10 December 2019
Photographs by Katmun Loh
Twenty-three people started walking in misty showers of rain. These soon eased and patches of blue started appearing. Around the car park and near the picnic shelter of the “dragonfly” structure the dominant birds were, unsurprisingly, Noisy Miners and Australian Magpies keeping their attention on the possibility of picnic scraps.
A brief walk along the dragonfly’s tail allowed those who had not visited the park before to appreciate its size and layout and to turn binoculars towards the various lakes. The reed-fringed inlet of the main lake seemed only to host a Eurasian Coot and a Dusky Moorhen but as we crossed the small bridge we heard Australian Reed-Warblers calling and a couple were glimpsed by fortunate watchers.
Birds flying over had added Rainbow Lorikeet, Silver Gull and Little Raven to a list which included Magpie-lark, Galah, Red Wattlebird and Welcome Swallow.
Walking toward the lake we passed by a pair of Australian Wood Duck with 4 “teenaged” young, all well habituated to humans walking near. The walk along the western side of the main lake did not yield many new species though Superb Fairy-wren and Red-browed Firetail were much admired, especially the former with an active blue male and brown female. The high mournful whistles of Little Grassbird proved challenging for many to hear as we passed close to another reed bed. The large untidy nest of a Little Wattlebird was noted in a tree fork in the north-west of the park.
Birds were fewer on the southern side of the park though House Sparrow was added near the horse paddock of the harness club. A relaxed lunch was enjoyed after we returned to the “dragonfly” before we headed off to the western lakes.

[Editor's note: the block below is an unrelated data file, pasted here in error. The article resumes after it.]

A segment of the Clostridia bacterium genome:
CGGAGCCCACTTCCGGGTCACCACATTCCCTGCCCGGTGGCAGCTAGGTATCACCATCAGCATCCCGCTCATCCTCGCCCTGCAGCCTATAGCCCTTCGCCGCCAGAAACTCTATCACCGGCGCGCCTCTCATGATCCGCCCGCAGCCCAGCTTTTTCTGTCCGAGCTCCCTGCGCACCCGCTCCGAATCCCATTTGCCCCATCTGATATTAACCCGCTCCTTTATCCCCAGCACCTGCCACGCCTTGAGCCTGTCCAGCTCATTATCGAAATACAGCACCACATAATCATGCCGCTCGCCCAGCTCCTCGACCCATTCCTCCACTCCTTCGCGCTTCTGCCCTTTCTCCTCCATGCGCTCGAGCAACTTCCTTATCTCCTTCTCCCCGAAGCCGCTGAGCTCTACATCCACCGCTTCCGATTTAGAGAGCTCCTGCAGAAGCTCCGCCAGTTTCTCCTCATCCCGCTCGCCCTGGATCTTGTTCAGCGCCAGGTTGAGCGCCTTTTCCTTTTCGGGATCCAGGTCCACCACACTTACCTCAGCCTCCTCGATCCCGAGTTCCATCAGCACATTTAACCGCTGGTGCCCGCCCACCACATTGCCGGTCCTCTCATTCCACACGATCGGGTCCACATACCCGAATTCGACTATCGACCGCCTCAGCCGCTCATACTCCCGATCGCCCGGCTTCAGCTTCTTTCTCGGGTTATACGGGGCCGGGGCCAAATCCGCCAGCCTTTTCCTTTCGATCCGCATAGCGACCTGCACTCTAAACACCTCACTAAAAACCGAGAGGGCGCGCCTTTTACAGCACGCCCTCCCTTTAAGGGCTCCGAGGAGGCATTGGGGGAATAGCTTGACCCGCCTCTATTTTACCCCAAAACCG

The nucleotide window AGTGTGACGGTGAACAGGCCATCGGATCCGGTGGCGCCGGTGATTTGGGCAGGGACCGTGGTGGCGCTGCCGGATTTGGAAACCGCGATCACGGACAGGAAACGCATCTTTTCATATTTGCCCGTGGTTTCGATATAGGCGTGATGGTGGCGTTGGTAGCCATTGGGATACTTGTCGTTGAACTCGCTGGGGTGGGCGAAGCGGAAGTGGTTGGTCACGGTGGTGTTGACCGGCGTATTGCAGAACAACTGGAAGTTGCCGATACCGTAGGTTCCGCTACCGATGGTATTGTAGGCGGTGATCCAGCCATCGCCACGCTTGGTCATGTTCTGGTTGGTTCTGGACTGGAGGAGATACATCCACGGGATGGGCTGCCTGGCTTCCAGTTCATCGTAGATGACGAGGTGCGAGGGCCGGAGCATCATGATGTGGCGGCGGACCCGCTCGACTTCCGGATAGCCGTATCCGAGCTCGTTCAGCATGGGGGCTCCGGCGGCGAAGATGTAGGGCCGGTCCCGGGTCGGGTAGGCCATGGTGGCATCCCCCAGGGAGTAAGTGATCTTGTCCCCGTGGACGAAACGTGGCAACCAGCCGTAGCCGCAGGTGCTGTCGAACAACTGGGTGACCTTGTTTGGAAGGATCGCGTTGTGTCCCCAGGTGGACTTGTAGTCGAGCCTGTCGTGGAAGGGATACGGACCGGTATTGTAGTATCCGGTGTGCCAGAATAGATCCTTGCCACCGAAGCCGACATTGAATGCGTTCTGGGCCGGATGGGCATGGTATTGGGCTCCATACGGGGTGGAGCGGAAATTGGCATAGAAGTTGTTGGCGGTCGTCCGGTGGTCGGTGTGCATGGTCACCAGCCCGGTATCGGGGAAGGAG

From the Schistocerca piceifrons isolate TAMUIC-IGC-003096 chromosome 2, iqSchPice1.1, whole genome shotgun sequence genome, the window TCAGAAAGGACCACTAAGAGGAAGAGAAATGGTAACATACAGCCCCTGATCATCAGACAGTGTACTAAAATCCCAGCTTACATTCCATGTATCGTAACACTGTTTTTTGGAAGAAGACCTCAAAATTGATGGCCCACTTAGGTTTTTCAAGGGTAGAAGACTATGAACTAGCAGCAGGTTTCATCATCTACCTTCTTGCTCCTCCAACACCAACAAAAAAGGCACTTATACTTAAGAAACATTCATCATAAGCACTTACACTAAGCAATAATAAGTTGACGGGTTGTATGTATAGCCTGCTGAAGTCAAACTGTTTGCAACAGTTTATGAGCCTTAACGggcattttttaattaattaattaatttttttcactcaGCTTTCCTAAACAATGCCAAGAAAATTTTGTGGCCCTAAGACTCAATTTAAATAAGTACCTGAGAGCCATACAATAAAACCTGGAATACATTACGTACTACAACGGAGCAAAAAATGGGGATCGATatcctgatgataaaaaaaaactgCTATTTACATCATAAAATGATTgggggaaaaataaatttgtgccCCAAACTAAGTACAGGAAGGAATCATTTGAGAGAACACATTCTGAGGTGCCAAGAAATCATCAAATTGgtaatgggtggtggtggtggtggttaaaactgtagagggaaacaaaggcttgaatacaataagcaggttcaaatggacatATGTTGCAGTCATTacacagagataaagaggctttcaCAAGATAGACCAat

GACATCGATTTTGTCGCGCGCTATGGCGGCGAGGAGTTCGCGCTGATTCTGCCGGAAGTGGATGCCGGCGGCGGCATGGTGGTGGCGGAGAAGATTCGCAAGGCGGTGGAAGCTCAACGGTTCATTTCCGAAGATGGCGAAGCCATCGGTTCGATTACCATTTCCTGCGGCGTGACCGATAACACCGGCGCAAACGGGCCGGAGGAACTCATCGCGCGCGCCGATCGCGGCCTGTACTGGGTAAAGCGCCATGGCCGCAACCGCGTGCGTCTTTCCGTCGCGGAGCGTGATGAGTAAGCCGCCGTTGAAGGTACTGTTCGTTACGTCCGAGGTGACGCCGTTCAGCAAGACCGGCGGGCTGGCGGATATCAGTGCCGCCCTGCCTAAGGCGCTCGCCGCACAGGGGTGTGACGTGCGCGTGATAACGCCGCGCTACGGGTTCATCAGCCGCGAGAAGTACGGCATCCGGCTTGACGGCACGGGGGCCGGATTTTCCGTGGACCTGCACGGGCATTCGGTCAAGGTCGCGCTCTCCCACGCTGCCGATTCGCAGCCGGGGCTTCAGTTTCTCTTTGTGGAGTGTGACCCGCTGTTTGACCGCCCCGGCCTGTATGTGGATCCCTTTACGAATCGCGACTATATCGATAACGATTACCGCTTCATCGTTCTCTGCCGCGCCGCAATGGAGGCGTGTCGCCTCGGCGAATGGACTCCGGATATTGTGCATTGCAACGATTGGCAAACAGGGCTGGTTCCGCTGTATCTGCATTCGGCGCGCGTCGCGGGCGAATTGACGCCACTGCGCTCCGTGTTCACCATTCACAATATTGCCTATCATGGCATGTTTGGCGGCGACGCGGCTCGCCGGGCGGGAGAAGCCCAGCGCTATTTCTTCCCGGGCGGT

This is usually a rewarding area and today did not disappoint. Swans were not seen but Hardhead and Grey and Chestnut Teal were added here. One highlight was the Latham’s Snipe which flushed briefly. An Australian Pelican flew over, very high, while a Nankeen Kestrel hovered far below it.
A Hoary-headed Grebe seemed to be alone but the shape of the small lakes and the vegetation around the edges meant counting birds was challenging. Many considered the highlight of the day was the pair of Freckled Ducks roosting quietly at the reeds’ edge.
Back to the car park and bird call where the total was 46 species, a very creditable total for a small created suburban site with a history as a sand quarry and the practical function as a water purification zone.
Diane Tweeddale, Leader/Coordinator BirdLife Melbourne weekday outings